Congenital hyperinsulinism - A review of the disorder and a discussion of the anesthesia management

Olga T. Hardy, Ronald S. Litman

Research output: Contribution to journalReview articlepeer-review

11 Scopus citations


Congenital hyperinsulinism (CHI) is the most common cause of persistent hypoglycemia in infants and children. In most affected infants, CHI is caused by a specific genetic defect that results in the altered expression of pancreatic beta cells causing unregulated oversecretion of insulin. Infants with CHI may have either focal or diffuse abnormalities of the pancreatic β-cells. Both forms of CHI manifest as hypoglycemia, usually in the early newborn period. Focal disease can be treated effectively with surgical resection of the affected area, resulting in a total cure or rendering the patient amenable to medical management. Most children with diffuse disease are unresponsive to medical therapy, and require near-total pancreatectomy. At The Children's Hospital of Philadelphia, we have developed a multidisciplinary program for diagnosis and treatment of CHI. Anesthesiologists have played an integral role in the perioperative care of these infants, which includes diagnostic procedures, partial or near-total pancreatectomy, and postoperative pain management. In this review, we describe the clinical features, diagnostic methods and anesthetic concerns in children with CHI.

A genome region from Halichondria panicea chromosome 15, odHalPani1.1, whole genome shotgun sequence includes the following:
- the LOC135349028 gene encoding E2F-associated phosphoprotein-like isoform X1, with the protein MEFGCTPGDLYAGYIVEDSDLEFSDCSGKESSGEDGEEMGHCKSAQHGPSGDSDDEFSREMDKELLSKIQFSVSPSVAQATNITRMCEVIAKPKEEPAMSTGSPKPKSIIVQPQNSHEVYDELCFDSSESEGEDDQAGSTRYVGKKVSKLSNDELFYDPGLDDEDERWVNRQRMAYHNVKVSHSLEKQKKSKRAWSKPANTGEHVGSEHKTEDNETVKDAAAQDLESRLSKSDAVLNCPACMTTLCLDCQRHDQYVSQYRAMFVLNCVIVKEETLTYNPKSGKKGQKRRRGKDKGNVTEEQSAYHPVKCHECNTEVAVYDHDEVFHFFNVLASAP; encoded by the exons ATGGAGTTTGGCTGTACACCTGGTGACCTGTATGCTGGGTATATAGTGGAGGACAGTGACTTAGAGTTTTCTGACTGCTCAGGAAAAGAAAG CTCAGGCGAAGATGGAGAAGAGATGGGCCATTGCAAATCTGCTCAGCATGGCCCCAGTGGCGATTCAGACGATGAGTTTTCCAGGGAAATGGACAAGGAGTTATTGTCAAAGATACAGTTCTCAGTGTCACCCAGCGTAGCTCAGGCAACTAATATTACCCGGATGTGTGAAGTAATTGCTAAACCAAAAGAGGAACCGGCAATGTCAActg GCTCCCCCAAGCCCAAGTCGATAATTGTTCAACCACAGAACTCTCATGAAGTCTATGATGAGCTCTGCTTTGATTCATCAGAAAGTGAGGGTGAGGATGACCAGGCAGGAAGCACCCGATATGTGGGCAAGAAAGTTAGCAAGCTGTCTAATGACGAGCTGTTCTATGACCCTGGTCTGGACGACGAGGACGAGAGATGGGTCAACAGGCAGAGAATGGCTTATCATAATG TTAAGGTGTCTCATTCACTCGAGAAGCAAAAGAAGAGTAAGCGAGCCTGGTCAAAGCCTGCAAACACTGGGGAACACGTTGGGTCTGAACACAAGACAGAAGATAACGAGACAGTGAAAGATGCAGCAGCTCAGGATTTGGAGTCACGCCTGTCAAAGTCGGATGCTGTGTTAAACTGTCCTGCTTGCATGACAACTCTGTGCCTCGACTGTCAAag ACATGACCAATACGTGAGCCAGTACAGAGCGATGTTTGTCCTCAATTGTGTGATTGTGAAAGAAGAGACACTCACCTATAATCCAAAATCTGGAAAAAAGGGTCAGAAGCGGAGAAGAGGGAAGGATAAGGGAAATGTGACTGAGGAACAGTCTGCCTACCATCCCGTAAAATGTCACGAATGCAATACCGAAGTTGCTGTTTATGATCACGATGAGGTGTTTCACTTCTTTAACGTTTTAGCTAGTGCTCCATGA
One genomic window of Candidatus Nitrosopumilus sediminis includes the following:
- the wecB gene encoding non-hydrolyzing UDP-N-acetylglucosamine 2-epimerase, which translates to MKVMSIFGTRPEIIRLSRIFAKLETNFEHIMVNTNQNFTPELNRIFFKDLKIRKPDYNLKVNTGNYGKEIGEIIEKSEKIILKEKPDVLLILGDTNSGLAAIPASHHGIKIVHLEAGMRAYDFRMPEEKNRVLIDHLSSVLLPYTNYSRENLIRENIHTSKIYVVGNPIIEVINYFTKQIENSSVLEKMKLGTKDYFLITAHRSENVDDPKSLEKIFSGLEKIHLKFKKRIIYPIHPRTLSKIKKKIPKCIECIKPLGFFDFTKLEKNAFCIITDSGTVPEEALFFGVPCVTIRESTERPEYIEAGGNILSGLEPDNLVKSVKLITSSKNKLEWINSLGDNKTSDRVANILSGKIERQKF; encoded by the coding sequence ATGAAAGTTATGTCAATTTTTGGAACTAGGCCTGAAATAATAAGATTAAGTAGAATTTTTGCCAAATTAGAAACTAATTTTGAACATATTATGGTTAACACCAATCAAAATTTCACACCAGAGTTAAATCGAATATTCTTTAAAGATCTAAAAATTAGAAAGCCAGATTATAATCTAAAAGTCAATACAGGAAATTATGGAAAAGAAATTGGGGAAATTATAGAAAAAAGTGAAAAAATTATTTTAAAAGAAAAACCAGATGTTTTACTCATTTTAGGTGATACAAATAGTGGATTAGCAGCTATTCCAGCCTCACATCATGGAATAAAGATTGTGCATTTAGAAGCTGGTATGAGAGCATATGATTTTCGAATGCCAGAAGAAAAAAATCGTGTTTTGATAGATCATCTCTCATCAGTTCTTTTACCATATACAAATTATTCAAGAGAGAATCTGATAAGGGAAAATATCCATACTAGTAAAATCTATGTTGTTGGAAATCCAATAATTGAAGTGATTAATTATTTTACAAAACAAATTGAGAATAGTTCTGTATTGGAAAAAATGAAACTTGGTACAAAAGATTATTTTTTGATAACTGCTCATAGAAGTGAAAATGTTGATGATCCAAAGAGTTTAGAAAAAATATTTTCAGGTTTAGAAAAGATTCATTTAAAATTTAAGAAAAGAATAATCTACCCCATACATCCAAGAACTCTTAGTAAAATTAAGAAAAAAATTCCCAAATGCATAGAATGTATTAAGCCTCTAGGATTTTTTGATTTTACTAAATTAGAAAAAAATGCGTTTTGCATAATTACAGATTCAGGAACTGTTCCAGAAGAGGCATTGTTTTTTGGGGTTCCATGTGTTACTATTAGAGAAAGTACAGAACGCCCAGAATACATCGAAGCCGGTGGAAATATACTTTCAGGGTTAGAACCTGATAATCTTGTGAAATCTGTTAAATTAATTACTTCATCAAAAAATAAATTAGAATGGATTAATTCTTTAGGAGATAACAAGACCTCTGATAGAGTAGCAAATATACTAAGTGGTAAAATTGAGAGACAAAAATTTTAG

Original languageEnglish (US)
Pages (from-to)616-621
Number of pages6
JournalPaediatric anaesthesia
Issue number7
StatePublished - Jul 1 2007


  • Congenital hyperinsulinism
  • Hypoglycemia of infancy
  • Nesidioblastosis
  • Pancreatic islets
  • Persistent hyperinsulinemia
  • Positron emission tomography
  • [18F]-DOPA

ASJC Scopus subject areas

  • Pediatrics, Perinatology, and Child Health
  • Anesthesiology and Pain Medicine


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